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Religious disagreement, externalism, and the epistemology of disagreement: listening to our grandmothers

Published online by Cambridge University Press:  07 November 2007

Department of Humanities and Fine Arts, Huston-Tillotson University, 900 Chicon, Austin TX 78702


A new emphasis in epistemology is burgeoning, known by the phrase ‘the epistemology of disagreement’. The object of investigation is the situation where the two combatants of a disagreement are equally well situated epistemologically. Central questions include whether peer epistemic conflict reduces the support one has for one's belief, whether the reduction should be understood on internalist or externalist lines, and how often such peer conflict happens. The main objective in the first two sections will be to provide background by bringing key points of contention to the surface in the recent epistemologies of disagreement both in mainstream epistemology and in religious epistemology. A final section asserts that epistemic externalism in religious epistemology doesn't easily escape the challenge of epistemic, peer, religious disagreement.

Research Article
Copyright © Cambridge University Press 2007

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1. Peter van Inwagen ‘It is wrong, everywhere, always, and for anyone, to believe anything upon insufficient evidence’, in Jeff Jordan and Daniel Howard-Snyder (eds) Faith, Freedom, and Rationality: Philosophy of Religion Today (Lanham MD: Rowman and Littlefield, 1996), 137–153, see 139.

2. Ibid., 143–150.

3. Ibid., 142.

4. This must be distinguished from his incompatibilism with regard to free will.

5. Richard Feldman ‘Reasonable religious disagreements’, forthcoming, draft available at <<>>.

6. Kelly, TomThe epistemic significance of disagreement’, Oxford Studies in Epistemology, 1 (2006), 167195Google Scholar, see 179.

7. Ibid., 179.

8. Ibid., 180.

9. Ibid., 179.

10. David Christensen ‘Epistemology of disagreement: the good news’, forthcoming article in Philosophical Review, draft at <<>>, 2006.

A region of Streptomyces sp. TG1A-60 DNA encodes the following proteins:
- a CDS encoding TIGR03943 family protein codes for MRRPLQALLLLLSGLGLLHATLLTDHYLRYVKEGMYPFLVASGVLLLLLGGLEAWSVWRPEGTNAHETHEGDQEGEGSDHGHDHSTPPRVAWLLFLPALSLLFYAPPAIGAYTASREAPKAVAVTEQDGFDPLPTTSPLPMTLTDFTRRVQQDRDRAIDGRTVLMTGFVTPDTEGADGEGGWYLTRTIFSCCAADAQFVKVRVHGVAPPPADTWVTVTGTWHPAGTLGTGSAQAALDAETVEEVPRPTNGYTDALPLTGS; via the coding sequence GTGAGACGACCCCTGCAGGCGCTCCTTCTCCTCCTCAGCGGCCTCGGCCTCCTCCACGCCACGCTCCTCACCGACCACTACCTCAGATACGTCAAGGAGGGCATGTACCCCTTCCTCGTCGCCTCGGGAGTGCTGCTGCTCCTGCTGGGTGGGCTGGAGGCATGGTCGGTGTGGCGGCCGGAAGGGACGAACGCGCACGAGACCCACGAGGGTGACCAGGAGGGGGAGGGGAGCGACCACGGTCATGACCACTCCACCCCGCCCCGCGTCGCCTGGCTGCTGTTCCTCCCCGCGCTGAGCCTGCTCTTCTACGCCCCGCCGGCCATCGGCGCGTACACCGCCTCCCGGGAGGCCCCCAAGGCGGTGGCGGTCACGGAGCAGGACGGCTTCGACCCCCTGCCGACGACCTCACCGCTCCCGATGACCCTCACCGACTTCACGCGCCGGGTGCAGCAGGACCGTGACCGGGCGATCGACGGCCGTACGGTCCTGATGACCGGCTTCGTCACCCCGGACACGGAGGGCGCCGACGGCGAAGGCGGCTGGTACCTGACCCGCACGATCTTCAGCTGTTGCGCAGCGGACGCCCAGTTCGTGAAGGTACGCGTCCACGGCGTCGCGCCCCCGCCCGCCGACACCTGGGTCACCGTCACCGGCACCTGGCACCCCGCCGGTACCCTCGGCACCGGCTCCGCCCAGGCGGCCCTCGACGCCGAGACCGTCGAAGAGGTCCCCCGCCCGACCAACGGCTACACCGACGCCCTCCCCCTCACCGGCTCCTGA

11. William Alston Perceiving God (Ithaca NY: Cornell University Press, 1991).

12. Philip Quinn ‘Epistemology in philosophy of religion’, in Paul K. Moser (ed.) The Oxford Handbook of Epistemology (Oxford: Oxford University Press, 2002), 513–538, see 534.

13. We can see Quinn's reassessment demand in Philip Quinn ‘The foundations of theism again: a rejoinder to Plantinga’, in Linda Zagzebski (ed.) Rational Faith (Notre Dame IN: University of Notre Dame Press, 1993), 14–47, see 35. For a more extensive treatment of the debate between Quinn and Plantinga, see my article: ‘Philip Quinn's contribution to the epistemic challenge of religious diversity’, Religious Studies, 42 (2006), 453–465.

14. See Plantinga, AlvinRationality and public evidence’, Religious Studies, 37 (2001), 215222CrossRefGoogle Scholar, especially 217. See also idem Warranted Christian Belief (Oxford: Oxford University Press, 2000), 179; idem ‘The foundations of theism’, Faith and Philosophy, 3 (1986), 298–313, see 311.

15. Plantinga Warranted Christian Belief, 371.

16. Quinn ‘Foundations of theism again’, 39–43.

17. David Basinger Religious Diversity (Burlington VT: Ashgate, 2001), 11.

18. IdemHick's religious pluralism and “reformed epistemology”: a middle ground’, Faith and Philosophy, 5 (1988), 421435CrossRefGoogle Scholar, see 430.

19. Ibid., 425 and n. 27.

20. Basinger, DavidReligious diversity: where exclusivists often go wrong’, International Journal for Philosophy of Religion, 47 (2000), 4355CrossRefGoogle Scholar, see 50. For Gellman on rock-bottom beliefs, see Gellman, JeromeReligious diversity and the epistemic justification of religious belief’, Faith and Philosophy, 10 (1993), 345364CrossRefGoogle Scholar, see 355.

21. Basinger ‘Religious diversity: where exclusivists often go wrong’, 47; idem ‘Hick's religious pluralism’, 430.

22. Gellman, JeromeIn defence of a contented religious exclusivism’, Religious Studies, 36 (2000), 401417CrossRefGoogle Scholar, see 403.

23. Ibid.; see also idem ‘Religious diversity and the epistemic justification of religious belief’, 353.

24. Gellman ‘In defence of a contented religious exclusivism’, 409. See also idem ‘Religious diversity and the epistemic justification of religious belief’, 350–352.

25. Gellman ‘In defence of a contented religious exclusivism’, 402.

26. Ibid., 403.

27. Plantinga here gives an example of the revision of a basic belief with addition of challenging new information: Plantinga Warranted Christian Belief, 343–344.

28. Ibid., 173.

29. Ibid., 210.

30. Gellman ‘Religious diversity and the epistemic justification of religious belief’, 353–355.

31. Gellman ‘In defence of a contented religious exclusivism’, 409.

32. This is what I have called elsewhere the resolution problem.

33. Gellman, JeromeEpistemic peer conflict and religious belief: a reply to Basinger’, Faith and Philosophy, 15 (1998), 229235CrossRefGoogle Scholar, 233.

34. Many thanks to the Faculty Resource Network for making possible research for this project during their Summer Scholar-in-Residence programme in 2006 at New York University. Many thanks also to David Palmer, a graduate student at the University of Texas at Austin, for helping me see some of the implications of externalism for the present study.